T.J.’s Story: Wounded Warriors Waging New Mission

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PITTSTON -- U.S. Army Capt. T.J. Hromisin of Pittston was severely injured on a mission in Iraq nearly a decade ago.

Hromisin was in his early 20s living out a dream he'd had since middle school.

"That was just his goal in life, to be an Army officer, from the time he was in grade school, so he did what he wanted to do," said T.J.'s mom Mary Ellen Hromisin.

T.J.'s mom Mary Ellen and dad Jerry are his caretakers now. It's been almost 10 years since T.J. faced a devastating injury while serving in Iraq.

"They were on house-to-house search and a sniper half a block away did what he wanted to do, and shot him. He was the third officer in a matter of weeks that was shot in the same way, and he was the only one that survived," said Mary Ellen.

T.J.'s survival wasn't likely. He was shot in the head. He lost his eyesight and a third of his brain.

His dream looks a little different now, but he still has the same drive.

T.J. works out near his home in Pittston several times a week. He gives back at his alma mater, the University of Scranton.

Together they raise money for other injured vets who need seeing-eye dogs. T.J.'s is named "Liberty." She's his soldier now, so to speak.

"I look at him and I think about what could have been," said Mary Ellen. "We're so blessed that he's as good as he is."

Feeling good has a lot to do with the good that you do and that's still part of T.J.'s routine.

"Before, I'd be like, 'What do other people need?' That motivates me to do what I do. How am I going to accomplish things? Whereas, now it's, 'What do I need to accomplish life better?'"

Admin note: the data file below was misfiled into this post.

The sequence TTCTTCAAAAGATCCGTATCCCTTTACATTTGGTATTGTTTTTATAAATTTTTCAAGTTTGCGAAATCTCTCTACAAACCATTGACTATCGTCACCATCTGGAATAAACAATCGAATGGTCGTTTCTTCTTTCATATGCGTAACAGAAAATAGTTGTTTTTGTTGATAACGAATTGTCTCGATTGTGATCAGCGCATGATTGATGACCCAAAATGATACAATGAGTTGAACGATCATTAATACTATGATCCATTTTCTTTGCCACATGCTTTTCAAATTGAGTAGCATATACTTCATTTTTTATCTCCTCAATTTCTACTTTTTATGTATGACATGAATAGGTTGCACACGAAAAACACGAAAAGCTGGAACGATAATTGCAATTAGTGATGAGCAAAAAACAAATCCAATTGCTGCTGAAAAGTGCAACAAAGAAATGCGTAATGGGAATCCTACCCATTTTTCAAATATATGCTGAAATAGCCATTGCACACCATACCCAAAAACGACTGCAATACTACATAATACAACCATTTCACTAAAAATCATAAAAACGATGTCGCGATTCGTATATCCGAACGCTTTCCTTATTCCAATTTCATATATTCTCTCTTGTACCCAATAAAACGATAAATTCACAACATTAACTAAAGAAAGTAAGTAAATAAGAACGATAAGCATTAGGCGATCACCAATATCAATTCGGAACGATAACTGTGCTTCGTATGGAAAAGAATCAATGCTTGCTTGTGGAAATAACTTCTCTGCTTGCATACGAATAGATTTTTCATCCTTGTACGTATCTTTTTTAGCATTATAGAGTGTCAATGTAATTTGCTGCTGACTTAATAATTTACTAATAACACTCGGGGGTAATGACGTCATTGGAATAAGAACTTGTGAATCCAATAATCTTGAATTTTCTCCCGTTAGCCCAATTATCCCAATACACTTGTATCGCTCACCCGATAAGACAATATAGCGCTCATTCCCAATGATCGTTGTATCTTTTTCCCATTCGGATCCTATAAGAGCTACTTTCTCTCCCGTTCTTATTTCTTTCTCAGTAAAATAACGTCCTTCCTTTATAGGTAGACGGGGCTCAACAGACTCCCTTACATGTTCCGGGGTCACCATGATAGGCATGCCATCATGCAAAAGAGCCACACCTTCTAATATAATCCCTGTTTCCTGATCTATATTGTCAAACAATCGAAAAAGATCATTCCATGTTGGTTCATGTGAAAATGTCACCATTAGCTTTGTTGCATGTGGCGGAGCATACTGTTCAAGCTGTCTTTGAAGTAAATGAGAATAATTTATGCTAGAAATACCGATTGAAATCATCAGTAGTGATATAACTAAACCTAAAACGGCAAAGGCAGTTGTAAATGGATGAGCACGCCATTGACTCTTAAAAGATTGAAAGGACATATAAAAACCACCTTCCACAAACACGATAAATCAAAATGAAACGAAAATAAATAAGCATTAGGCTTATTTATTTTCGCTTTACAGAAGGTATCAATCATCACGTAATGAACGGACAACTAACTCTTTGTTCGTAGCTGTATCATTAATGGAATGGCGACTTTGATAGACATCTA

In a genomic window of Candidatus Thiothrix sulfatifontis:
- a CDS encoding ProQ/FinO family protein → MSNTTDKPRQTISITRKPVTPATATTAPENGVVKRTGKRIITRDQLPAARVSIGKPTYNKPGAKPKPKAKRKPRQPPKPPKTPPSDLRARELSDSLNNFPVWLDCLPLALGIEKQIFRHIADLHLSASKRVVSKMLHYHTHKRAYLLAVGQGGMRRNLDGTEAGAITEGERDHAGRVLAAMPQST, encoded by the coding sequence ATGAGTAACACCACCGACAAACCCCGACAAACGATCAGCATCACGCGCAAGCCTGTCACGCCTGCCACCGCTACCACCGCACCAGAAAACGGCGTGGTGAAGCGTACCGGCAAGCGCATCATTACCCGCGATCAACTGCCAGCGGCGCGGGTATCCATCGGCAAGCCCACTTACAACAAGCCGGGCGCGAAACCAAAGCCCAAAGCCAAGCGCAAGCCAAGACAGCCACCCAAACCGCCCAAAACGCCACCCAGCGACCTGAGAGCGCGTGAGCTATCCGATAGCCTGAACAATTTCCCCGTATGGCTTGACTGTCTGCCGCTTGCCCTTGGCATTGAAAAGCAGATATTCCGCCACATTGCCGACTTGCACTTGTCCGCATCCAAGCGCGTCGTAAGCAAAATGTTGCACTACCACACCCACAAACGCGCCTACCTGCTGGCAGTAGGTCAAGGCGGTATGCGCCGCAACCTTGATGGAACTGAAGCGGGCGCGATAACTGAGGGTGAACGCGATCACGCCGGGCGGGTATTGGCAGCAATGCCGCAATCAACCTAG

He's not an officer but a role model at the Center for Independent Living in Scranton.

"It kind of helps me realize that I'm not alone, and the fight that's going on, you realize that other people have it harder than you do," T.J. said.

Some were injured like T.J. Others have lived with their disability for a lifetime. T.J.'s new mission is to help people better understand individuals with disabilities.

"They still have feelings that relate to the real world. You know, people think like, 'Oh, they have a disability so they're detached from the real world.' No, they're not detached from the real world at all. They still have feelings toward everything, opinions toward everything, stuff like that," he said.

T.J. proves life may not go as planned. Your purpose may change, but as long as you're willing to get up, it'll be worth it.

"He's happy, and that's all I can ask for at this point, you know? That he's happy," said Mary Ellen.

His vision hasn't been lost, it just maybe changed focus.


  • Cathy Feeney Collins

    TJ is my cousin through marriage. He is a true warrior. When we meet where he exercises, I am always so soundly in awe of him. His two guardian angels, mom and dad – Mary Ellen and Jerry – are, also, Warriors. The true meaning of a mom and dad’s love. These three people set an example of all that is good in life. Thank you for turning a tragedy into such a blistering lesson for all of us…in this life … to follow.

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